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  • Writer's picturebdkjenner

Rocket Fuel -A recipe for stress

Today’s Rocket Fuel is about understanding and accepting your degree of control at each step of the sales process. In this excerpt from TOP Seller (available on Amazon), Bob Stephens is talking to the new salespeople about managing a positive attitude, when Rudy, a peer of Bob’s, talks about the stress he experienced when he lost a sale because of his head office:

Rudy stands up to make his point. "I'd like to get some advice on a situation I recently went through: I had a client who had agreed to the specifications and the pricing and was ready to sign the contract… all I needed was head office's approval. By the time they were finished changing what we had put together, the client decided not to go with us and placed the contract with the competition. I was so disappointed I was ready to quit." "We're glad you didn't, Rudy. Tell us how you handled it?" "I finally told myself I had done everything right and that this situation was beyond my control." "Rudy, you learned a valuable lesson about control and how it affects a good attitude. There are steps in the sales process we have a great deal of control over, and there are others that we don't. For example, do we have control over the number of Leveraging interviews we ask for?" Everyone nods. "What about picking up the phone and calling the referrals we get to book appointments?" Jade speaks up. "Well, you have control over making the calls, but you don't have control over whether they book an appointment with you." "So how do you control the number of appointments you book, Jade?" "By making more calls - you always have control over that." "What about the number of initial interviews you book, or the number of meetings you arrange for discovering needs or presenting solutions? Do you have control over those?" "The further you go down in the sales process, the less control you have," Jade states. "Precisely, Jade!" I focus my attention back on Rudy and continue. "In the example you gave us, you and your client were right at the end of the sales process. The problem is both the client and head office had all the control over whether this deal went forward. Is that right?" Three or four voices call out in unison. "Right!" "For years, I rewarded and punished myself for things I couldn't control - things like results. When the results were there, I was the happiest person in the office… and when they weren't, I beat myself up. The ironic thing was that most of the time when I was celebrating the results that were coming in, I wasn't doing the important things that had led to the results - things like prospecting, making telephone calls, and so on. Later on, when the results dropped off, I punished myself - even though I was back to prospecting and making calls again. What I have learned is that you must always reward yourself for doing the things that you can control - those things that contribute directly to your long-term success. There's nothing wrong with celebrating when the results come in as long as you regularly reward yourself for the activities that make the results possible.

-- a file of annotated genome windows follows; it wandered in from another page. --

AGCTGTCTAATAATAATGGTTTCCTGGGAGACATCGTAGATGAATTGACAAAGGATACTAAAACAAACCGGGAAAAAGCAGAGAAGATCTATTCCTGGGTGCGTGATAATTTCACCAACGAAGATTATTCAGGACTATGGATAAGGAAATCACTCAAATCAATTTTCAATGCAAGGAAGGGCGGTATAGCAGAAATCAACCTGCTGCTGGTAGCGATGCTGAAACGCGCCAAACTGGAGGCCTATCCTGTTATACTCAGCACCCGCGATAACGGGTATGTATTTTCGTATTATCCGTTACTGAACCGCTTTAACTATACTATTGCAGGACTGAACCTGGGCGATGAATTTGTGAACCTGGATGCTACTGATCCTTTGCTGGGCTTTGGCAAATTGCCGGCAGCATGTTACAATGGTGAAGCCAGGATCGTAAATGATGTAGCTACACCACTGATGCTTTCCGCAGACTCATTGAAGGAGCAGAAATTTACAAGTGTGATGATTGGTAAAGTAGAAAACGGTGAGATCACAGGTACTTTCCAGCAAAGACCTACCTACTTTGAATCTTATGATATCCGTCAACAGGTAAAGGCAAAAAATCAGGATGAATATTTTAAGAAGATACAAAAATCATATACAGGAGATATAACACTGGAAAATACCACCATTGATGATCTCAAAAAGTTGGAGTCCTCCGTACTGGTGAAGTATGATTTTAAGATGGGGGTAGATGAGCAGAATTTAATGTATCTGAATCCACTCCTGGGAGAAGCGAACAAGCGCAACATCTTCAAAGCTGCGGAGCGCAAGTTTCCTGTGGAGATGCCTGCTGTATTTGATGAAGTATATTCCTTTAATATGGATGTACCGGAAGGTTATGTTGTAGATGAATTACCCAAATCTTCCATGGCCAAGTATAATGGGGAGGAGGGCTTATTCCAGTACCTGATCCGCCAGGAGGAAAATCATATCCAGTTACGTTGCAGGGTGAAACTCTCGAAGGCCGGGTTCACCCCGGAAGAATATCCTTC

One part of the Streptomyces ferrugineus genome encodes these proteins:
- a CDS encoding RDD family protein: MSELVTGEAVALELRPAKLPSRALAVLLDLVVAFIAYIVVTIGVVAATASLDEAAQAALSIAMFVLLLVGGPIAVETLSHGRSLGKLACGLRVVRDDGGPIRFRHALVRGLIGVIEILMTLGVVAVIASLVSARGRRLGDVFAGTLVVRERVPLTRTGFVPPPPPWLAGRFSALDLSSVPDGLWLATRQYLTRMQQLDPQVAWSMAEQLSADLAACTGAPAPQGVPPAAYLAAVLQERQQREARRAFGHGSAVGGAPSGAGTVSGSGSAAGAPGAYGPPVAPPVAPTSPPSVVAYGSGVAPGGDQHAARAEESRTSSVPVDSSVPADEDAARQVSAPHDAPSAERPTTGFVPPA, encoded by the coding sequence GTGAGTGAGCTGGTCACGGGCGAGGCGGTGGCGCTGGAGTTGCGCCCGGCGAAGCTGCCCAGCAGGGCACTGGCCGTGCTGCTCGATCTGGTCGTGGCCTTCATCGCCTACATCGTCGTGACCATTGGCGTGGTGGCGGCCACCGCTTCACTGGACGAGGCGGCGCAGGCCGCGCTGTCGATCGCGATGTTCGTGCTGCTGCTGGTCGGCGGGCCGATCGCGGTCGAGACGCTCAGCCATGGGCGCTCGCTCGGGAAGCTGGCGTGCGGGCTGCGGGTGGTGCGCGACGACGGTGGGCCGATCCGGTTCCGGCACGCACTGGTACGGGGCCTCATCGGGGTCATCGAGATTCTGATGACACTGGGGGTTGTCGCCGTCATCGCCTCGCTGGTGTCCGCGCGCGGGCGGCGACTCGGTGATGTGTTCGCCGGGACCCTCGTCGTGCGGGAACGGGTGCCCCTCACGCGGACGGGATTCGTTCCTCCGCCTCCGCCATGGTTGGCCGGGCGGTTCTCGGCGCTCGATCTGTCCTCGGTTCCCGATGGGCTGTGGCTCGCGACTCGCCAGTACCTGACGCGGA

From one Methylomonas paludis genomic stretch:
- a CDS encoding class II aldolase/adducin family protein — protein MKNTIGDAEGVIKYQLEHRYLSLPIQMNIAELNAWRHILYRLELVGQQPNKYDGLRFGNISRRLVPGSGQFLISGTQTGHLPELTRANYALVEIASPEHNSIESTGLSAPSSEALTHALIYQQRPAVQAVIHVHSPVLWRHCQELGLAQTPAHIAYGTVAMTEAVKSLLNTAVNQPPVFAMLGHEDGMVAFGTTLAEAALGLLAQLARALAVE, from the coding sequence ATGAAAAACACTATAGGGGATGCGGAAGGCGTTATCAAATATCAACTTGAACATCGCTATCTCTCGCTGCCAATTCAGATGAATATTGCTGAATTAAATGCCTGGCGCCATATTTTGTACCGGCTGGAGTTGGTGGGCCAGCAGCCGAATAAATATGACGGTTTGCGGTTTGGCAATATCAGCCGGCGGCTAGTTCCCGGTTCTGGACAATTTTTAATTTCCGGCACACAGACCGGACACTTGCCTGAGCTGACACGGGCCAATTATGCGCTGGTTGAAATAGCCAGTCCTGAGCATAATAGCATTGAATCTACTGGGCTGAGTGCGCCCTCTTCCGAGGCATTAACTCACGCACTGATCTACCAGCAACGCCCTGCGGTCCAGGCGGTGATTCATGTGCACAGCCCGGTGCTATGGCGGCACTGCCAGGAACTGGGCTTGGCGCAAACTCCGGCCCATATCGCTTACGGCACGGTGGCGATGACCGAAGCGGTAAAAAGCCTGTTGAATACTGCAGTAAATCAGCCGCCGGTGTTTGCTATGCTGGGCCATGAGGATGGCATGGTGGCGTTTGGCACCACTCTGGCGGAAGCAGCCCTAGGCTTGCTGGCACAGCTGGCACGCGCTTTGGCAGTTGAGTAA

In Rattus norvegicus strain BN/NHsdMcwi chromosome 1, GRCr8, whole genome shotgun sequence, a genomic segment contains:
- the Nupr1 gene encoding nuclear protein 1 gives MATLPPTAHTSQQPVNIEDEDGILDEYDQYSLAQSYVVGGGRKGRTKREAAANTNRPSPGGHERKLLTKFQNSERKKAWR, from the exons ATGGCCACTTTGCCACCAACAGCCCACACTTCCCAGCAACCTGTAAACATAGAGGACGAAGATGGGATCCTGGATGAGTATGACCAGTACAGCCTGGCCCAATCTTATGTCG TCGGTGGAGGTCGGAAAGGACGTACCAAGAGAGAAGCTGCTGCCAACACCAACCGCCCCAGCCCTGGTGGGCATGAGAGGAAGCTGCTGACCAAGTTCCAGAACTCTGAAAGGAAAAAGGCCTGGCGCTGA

I believe that salespeople who accept that there are some parts of the sales process they have significant control over and other parts they have little or no control over end up being far happier in their careers and ultimately more productive! This does not suggest that rewarding yourself for results isn't important, but that you need to remember to pat yourself on the back for doing those things that lead to the results you are striving for!

Onward and upward!

Written by Brian Kjenner

If you want a great book to boost your sales, click on the link

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